By Aung Tun
In early May, Aung San Suu Kyi revealed her frustrations over Burma’s controversial 2008 Constitution and repeated again at the World Economic Forum in Naypyidaw this week, calling it: “The world’s most difficult Constitution to amend.”
When her party, the National League for Democracy (NLD), reversing its decision to boycott the 2010 elections, decided to enter mainstream politics by participating in the 2012 by-election, it listed amending the constitution as one of its top priorities. Although the NLD won 43 of the 44 seats it contested in that by-election, it has less than eight percent of the total seats in the parliament in the capital, Naypyitaw, and any important amendments to the Constitution (composed of over 450 Articles) requires the approval of at least 75 percent of the members of parliament.
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In reality, the NLD has no hope of amending it without the support of the ruling party, the Union Solidarity and Development Party (USDP), and a parliament in which the military is guaranteed 25% of the seats. Yet now is the time to make it possible because it will be very difficult to have a genuine democratic transition in Burma unless the constitution is amended. Speaking at the World Economic Forum on Thursday, Suu Kyi said she intends to run for president in the 2015 elections if Burma’s constitution is changed to allow it.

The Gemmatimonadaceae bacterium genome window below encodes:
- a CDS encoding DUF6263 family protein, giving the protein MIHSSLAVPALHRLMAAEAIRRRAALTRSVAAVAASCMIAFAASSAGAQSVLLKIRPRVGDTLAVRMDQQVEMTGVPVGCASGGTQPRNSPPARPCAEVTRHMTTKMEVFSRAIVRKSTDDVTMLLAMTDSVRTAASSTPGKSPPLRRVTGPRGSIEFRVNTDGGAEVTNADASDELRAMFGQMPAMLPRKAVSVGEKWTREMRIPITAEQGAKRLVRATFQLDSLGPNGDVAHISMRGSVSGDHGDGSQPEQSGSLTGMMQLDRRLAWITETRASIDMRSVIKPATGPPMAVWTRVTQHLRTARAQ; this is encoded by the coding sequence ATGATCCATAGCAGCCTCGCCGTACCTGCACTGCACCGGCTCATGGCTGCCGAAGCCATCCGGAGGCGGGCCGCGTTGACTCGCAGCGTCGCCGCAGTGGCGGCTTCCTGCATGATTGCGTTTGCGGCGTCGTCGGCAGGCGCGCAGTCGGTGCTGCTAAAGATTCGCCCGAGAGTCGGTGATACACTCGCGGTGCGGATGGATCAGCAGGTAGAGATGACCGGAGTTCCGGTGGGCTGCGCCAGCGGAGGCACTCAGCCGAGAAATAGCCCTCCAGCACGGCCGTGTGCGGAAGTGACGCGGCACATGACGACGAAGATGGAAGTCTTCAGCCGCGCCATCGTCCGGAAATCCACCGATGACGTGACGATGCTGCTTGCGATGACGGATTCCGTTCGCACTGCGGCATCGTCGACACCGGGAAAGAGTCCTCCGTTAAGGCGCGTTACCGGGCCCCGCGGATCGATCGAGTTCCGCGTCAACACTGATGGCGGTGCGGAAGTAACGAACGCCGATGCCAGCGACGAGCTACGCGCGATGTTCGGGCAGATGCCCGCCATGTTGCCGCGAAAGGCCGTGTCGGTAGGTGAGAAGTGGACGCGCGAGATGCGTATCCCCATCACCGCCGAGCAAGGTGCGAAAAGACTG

In peace talks last week with the Kachin Independence Army (KIA) in Myikyina, Kachin state in northern Burma, the Kachin leadership consistently demanded political dialogue with the central government to arrange a ceasefire as a step toward a permanent peace agreement. Other ethnic groups such as Karen National Union (KNU), which has already implemented a ceasefire with the government, have also been waiting for political dialogue as a step to permanent peace.
Political dialogue means granting equal political, economic, and social rights to all ethnic groups based on the Panlong Agreement, which was signed by General Aung San, Burma’s independence hero (and Aung San Suu Kyi’s father), and other ethnic leaders less than a year before the country gained its independence from Britain in 1948. Simply put, the Constitution must be amended to make the Panlong agreement work. Recently, the Kareni Party (also known as Kayah), which has a ceasefire with the central government, announced that it won’t participate in the 2015 elections unless the 2008 Constitution is changed. The ceasefire agreements with the ethnic groups will remain fragile until this happens.
So, what are the most pressing changes that need to be made to the Constitution? The first priority is to change the 75 percent approval requirement for amending the Constitution. Second, the Articles (particularly 96 and 188) that give the central government control over the economy must be changed. The central government controls almost all the profits obtained from the exploitation of the resources in the ethnic states and it does not distribute them fairly. Third, the constitutional provisions that grant military commanders-in-chief the right to 25 percent of seats in parliament without being elected must also be amended.
The amount at stake makes it difficult to see the amendment of the Constitution in the near future. Will the USDP and the military-appointed parliamentarians support amendments to the constitution that will compromise their power? Nonetheless, parliament recently voted to establish a constitutional review committee, surprisingly initiated by the USDP, to recommend some changes to the Constitution.